Former Vice President Joe Biden and his wife, Dr. Jill Biden, are the proud new parents of a German shepherd named Major.
The Bidens adopted Major on Saturday, according to reporting from People. The couple had previously been fostering the dog, and made him an official part of their family over the weekend.
Major had been part of the Delaware Humane Association, who were thrilled with the decision by the Bidens to take him to their home.
“Today is Major’s lucky day!” the organization wrote on their Facebook page. “Not only did Major find his forever home, but he got adopted by Vice President Joe Biden & Dr. Jill Biden!”
His adoption was very much appreciated by the Humane Association. Major “is from the litter of German shepherd pups that were surrendered and not doing well at all” before the Bidens took an interest in him.
For their part, the Bidens expressed immense gratitude to the Humane Association for helping them find their new addition.
“We are so happy to welcome Major to the Biden family, and we are grateful to the Delaware Humane Association for their work in finding forever homes for Major and countless other animals,” the couple said in a statement.
Former Vice President Joe Biden adopts a rescue dog named Majorhttps://t.co/1KPJ4b07UT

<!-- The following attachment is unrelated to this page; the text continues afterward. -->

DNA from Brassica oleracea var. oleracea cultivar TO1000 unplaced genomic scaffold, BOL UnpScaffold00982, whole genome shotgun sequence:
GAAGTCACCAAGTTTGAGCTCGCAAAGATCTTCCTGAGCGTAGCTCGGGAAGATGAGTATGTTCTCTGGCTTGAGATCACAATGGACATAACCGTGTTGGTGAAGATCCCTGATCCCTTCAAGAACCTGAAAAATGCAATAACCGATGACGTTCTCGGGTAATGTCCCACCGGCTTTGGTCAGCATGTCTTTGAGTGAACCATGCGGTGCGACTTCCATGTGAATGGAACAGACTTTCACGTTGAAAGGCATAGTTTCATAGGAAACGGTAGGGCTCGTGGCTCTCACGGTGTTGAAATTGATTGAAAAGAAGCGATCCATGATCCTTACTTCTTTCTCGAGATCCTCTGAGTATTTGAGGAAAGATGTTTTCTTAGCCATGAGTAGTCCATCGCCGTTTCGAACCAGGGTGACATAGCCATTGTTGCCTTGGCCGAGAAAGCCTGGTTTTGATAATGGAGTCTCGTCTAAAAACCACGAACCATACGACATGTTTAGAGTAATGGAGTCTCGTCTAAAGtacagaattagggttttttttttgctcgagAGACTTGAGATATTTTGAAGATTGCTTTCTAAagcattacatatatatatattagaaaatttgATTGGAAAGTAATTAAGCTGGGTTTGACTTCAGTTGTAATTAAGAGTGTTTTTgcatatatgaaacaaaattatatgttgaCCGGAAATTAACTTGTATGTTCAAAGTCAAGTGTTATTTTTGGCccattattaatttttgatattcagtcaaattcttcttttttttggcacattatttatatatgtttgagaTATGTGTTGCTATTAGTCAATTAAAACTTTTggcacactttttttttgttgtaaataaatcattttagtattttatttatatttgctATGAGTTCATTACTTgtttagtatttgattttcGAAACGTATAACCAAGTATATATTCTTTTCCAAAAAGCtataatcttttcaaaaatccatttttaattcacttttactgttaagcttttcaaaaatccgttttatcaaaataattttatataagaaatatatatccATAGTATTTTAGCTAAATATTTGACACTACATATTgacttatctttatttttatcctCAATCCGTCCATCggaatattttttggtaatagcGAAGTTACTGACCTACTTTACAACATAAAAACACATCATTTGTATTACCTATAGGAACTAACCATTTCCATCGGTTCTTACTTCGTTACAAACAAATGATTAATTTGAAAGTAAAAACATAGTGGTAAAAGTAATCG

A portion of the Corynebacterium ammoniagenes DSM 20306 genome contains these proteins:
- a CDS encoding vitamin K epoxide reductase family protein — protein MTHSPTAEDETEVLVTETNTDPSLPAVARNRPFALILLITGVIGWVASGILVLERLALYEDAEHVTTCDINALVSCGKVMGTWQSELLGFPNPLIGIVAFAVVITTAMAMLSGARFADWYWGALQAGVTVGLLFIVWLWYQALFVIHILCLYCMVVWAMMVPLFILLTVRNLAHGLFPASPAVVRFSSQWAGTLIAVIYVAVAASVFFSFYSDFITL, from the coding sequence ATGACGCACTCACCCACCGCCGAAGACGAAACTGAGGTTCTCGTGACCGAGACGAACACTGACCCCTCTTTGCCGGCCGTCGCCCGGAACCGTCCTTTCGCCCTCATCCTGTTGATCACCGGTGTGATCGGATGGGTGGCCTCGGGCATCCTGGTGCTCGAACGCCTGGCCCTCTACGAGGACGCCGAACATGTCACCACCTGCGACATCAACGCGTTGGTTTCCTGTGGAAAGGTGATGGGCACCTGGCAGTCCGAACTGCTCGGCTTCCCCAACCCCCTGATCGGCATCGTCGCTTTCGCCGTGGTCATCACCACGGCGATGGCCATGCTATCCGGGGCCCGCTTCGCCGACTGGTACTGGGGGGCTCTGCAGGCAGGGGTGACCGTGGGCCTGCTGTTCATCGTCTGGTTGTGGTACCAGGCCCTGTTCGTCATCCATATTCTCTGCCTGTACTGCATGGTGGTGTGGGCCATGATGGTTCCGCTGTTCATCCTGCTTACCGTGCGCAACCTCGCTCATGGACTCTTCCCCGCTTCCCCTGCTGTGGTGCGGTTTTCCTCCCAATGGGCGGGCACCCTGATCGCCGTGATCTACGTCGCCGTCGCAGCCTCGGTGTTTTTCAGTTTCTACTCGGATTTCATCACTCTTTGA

— TIME (@TIME) November 17, 2018
Major will already have an older “brother” to look up to when he moves into Joe and Jill Biden’s home. Besides Major, the Bidens have another German shepherd named Champ, who the family adopted in 2008, shortly before Joe Biden became vice president. He lived with the family for the entire duration that Biden was in office, taking residence at the U.S. Naval Observatory, the official home of the vice president, from day one.
The need for adoption for shelter animals is still great. Each year, about 6.5 million companion animals, mostly dogs and cats, enter shelters across the U.S., according to statistics compiled by the ASPCA. Unfortunately, only 3.2 million find a “forever home” and leave those shelters.
If you’re interested in fostering a pet like the Bidens did, there are many great resources out there to consider helping you find the perfect companion. But you need to be sure you’re ready to adopt before actually doing so, to ensure that you don’t make a commitment you’re not able to follow-through on, which could be detrimental to the animal’s livelihood.
A questionnaire from PetFinder.com provides 20 questions to ask (about the pet as well as about yourself) before you make the dive into adopting a new feline or canine family member.